A BMW NOT A BEEMER Launched to replace the old CS strain (which are becoming hugely sought after), the 6 Series E24 w...

Launched to replace the old CS strain (which are becoming hugely sought after), the 6 Series E24 was bang in tune with the mid 1970s in terms of styling and driving, although it’s said that these later cars lack the sporting edge of the original coupés. What you get as compensation are lusty straight-six engines (2.8-3.2-litre), a less skittish chassis for more secure handling, a roomier cabin and strong value for money. Top model is motorsport-aimed 635CSi but all are worth buying so long as rampant rust hasn’t got there first.

A brief history of the E-24 6-series coupe

A high-end two-door luxury sports coupe dubbed the 'Bavarian Ferrari,' the 6-series is considered by many to be the most aesthetically pleasing BMW of all time. Just 86,219 units were built between November 1975 and April 1989. About half of those came to the United States.

During it's production, many changes were made internally and externally,though to the untrained eye, the outward appearance of the E-24 coupe remained constant.

Initially the bodies were based on the E-12 5-series platform, the earliest being built at the Karman factory and shipped by train to BMW for assembly. This quickly became a problem and by 1977 everything was done in Munich. The original 630CS was carbureted and had a 4-speed gear box which remained until 1978 when the 5-speed replaced it.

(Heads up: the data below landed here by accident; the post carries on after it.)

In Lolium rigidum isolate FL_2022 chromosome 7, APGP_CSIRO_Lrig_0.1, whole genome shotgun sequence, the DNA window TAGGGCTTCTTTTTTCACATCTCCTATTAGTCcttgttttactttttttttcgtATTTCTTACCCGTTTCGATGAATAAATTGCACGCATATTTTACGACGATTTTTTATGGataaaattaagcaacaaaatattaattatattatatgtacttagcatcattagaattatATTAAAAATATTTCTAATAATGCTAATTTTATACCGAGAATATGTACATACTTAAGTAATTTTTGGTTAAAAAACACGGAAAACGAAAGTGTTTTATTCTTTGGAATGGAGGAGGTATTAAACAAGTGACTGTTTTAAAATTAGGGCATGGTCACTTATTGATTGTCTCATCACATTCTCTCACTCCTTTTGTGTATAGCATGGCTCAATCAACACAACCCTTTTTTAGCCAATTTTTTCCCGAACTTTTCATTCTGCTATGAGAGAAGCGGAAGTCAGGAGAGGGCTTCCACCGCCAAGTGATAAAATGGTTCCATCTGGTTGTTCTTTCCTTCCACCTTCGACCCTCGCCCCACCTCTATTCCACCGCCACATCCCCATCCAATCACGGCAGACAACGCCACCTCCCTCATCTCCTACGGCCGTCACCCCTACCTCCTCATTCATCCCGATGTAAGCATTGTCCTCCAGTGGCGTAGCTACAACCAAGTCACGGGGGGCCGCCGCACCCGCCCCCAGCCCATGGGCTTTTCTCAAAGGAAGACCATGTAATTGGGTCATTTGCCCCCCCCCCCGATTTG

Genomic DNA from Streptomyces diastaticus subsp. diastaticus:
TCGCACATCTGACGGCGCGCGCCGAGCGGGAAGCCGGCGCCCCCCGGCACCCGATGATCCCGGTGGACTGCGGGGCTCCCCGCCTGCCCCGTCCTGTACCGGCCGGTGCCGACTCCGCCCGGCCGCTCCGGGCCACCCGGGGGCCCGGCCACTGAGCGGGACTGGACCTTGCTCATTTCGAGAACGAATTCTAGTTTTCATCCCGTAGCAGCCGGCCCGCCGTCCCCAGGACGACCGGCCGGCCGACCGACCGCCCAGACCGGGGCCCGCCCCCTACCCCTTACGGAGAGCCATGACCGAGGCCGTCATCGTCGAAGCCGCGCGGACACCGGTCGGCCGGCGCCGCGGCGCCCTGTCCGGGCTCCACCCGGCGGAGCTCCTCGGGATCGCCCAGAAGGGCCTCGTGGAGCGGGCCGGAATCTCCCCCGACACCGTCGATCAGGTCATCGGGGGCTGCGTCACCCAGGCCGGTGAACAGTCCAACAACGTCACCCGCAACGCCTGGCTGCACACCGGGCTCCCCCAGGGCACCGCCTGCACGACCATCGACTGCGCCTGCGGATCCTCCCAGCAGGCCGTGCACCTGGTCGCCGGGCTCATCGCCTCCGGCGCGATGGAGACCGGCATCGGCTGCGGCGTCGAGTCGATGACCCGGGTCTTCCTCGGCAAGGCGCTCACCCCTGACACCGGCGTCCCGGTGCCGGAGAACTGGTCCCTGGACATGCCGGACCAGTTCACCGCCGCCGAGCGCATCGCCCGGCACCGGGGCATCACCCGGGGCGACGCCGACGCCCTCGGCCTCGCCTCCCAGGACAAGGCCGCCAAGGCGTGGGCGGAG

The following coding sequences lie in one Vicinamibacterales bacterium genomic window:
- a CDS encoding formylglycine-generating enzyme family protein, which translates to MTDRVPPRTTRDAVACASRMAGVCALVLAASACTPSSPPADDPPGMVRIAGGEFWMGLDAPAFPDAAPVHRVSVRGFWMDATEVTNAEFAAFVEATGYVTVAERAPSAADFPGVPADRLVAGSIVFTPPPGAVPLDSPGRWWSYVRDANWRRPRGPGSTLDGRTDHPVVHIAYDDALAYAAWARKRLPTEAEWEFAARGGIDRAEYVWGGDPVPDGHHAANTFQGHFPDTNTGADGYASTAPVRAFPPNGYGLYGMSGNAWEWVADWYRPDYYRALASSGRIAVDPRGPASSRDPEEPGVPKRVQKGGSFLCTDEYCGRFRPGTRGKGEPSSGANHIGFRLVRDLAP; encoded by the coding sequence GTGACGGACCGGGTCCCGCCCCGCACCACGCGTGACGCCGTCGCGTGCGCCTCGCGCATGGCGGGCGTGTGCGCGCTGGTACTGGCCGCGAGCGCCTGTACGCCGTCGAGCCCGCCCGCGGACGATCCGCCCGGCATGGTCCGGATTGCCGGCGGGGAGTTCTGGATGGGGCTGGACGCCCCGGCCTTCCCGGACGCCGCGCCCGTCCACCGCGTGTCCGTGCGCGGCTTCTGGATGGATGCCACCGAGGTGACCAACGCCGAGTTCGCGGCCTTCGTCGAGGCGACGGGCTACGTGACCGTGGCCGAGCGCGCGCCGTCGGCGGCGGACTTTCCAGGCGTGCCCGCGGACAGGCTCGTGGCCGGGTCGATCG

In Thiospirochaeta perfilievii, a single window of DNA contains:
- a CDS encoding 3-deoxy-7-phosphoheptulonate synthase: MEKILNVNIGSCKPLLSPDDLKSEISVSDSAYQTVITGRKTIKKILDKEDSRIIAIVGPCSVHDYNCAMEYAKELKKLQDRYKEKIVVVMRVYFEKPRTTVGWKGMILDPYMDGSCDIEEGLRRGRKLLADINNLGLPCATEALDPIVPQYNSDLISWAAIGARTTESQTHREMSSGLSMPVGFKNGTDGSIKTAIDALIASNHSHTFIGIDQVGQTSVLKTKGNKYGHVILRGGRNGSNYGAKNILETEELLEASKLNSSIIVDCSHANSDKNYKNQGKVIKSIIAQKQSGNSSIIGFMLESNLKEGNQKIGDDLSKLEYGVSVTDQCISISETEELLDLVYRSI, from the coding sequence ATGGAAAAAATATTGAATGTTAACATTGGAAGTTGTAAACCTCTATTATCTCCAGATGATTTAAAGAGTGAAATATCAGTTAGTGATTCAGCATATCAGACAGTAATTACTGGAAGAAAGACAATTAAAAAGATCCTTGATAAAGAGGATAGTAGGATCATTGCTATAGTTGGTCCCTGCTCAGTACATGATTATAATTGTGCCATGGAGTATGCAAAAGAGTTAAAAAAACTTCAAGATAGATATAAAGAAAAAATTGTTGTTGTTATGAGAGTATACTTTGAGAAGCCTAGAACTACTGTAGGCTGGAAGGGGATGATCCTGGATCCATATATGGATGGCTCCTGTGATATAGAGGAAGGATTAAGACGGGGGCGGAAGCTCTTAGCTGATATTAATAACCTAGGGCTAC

1979 brought the end of the non-injected fuel system and indtrodued the first computer management system. Also available at this time was the 'economy' version 628 CSi and the introduction of the ABS braking system as an option.

The E-12 platform remained until mid-1982 when the change to the E-28 5-series platform was indroduced. With a much improved suspension, engine, interior and a computer-based engine management system, the new 6-series also got subtle body changes: the front fender flairs were increased and the antenna moved from driver's front fender to passenger rear.

A 4-speed automatic was an option in 1983 and this was also the last year of production of the 633 CSi.

The BMW ///M cars were first introduced in 1984, available only in the European models. It wouldn't be until 1987 that a US version M6 was produced for the American market. Also in 1984 airdams became standard equipment with recessed, rectangular fog lamps.